August 8, 2019
My grandmother first ignited the genealogy bug in me unknowingly. My grandfather died long before I was born, and I was always curious as to what kind of person he was. My grandmother was the sweetest person I knew (aren’t most grandmothers!), and I wondered who stole her heart and kept it (she never remarried or dated). So my journey began.
I knew I was Italian on my father’s side. Questioning my father, I learned a lot about his side of the family. When I discovered the exact town my grandfather came from, it was time to delve into Italian records. That’s the trick to researching records in Italy—finding the town of origin—because there is no central location with all the records a genealogist needs.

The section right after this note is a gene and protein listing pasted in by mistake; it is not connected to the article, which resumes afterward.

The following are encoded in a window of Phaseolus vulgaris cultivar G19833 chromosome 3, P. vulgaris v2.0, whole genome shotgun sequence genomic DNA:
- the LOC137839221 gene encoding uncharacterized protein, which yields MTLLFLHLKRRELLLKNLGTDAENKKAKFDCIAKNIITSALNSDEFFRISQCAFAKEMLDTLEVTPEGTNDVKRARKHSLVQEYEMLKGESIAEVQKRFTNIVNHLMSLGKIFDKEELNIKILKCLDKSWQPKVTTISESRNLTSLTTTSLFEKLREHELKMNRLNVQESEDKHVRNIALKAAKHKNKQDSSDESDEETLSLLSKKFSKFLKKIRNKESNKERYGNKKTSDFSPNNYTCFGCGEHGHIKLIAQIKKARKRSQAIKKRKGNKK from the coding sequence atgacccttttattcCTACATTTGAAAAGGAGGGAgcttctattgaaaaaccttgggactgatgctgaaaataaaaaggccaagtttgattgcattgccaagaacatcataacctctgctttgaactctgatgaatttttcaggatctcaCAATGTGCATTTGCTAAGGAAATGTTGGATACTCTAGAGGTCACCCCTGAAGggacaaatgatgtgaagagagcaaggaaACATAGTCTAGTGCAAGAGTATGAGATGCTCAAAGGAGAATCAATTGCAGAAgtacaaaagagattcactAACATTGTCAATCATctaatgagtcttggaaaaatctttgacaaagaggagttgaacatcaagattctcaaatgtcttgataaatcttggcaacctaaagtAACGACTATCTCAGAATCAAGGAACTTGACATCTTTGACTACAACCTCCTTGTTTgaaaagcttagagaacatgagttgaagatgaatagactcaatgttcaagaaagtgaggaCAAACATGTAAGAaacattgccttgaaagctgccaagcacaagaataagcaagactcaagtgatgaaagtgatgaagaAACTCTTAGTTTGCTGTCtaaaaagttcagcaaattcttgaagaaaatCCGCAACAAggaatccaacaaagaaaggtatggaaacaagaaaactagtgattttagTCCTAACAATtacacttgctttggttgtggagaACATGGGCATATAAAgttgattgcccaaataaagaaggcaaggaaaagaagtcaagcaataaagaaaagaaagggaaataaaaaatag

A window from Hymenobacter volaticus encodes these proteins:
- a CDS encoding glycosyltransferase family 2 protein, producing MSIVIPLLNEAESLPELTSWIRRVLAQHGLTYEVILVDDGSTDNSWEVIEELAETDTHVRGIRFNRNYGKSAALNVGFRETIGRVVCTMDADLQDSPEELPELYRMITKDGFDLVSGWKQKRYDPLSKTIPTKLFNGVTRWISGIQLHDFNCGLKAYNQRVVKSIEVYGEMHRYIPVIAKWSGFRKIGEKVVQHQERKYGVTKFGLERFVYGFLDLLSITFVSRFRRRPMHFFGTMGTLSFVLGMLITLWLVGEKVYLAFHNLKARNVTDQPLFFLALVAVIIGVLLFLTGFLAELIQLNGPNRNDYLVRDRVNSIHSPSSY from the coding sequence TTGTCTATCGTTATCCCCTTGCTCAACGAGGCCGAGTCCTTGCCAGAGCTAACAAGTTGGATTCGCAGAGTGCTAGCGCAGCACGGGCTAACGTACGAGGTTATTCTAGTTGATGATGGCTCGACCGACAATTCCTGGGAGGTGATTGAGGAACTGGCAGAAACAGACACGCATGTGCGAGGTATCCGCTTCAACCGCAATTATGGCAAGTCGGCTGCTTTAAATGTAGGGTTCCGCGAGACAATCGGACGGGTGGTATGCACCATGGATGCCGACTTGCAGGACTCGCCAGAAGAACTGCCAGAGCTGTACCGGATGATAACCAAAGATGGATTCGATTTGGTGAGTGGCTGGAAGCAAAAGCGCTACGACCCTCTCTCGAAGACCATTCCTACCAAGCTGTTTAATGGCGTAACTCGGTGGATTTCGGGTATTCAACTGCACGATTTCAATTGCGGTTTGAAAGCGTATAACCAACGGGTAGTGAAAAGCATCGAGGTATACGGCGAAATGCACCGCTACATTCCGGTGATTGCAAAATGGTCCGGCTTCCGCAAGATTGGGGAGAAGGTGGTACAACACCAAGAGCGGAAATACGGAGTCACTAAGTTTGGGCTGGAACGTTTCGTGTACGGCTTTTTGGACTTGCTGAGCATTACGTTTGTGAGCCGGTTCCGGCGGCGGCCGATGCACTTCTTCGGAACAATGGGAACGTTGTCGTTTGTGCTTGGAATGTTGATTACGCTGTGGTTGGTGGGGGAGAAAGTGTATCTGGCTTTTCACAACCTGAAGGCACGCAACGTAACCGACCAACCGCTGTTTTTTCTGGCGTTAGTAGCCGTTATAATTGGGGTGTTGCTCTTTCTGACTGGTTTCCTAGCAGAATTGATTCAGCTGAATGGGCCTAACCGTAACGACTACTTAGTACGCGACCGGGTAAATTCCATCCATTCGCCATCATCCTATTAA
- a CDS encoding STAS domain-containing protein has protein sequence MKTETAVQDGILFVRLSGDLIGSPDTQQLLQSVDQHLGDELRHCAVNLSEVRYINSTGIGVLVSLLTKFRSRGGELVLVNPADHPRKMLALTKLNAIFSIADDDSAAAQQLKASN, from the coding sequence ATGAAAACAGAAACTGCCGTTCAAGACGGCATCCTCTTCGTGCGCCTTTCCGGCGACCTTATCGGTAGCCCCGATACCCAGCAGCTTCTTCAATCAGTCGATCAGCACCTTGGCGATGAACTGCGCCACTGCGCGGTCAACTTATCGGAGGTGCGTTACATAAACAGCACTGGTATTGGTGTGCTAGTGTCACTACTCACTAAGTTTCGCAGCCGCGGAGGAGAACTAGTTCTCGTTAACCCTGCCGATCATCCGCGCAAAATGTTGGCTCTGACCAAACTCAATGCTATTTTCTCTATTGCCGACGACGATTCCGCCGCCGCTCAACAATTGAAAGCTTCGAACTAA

In order to do this, you need to research any and all records of your immigrant ancestor (in my case, my grandfather) in the country they settled (in my case, the United States). I found my grandfather’s Italian home in his church marriage record to my grandmother. With that knowledge, I was off and running to Italian civil registration records to find his birth record and more ancestors.
Now I admit—I don’t speak Italian. So, at first glance, looking at records in a foreign language can be daunting. The trick (here’s another one) is that most civil registration records have a pattern, and once you figure out that pattern, you can extract the information you need. A good foreign language dictionary or translation software program can help as well.
In addition, the Midwest Genealogy Center offers a class called Finding Your Italian Ancestors: Italian Civil Registration Records, which gives you a foundation for researching these records. The Library has many resources (dictionaries, how-to books, etc.) that can assist you. Check the online catalog to find books on Italian research.
Good luck! In bocca al lupo!
Midwest Genealogy Center
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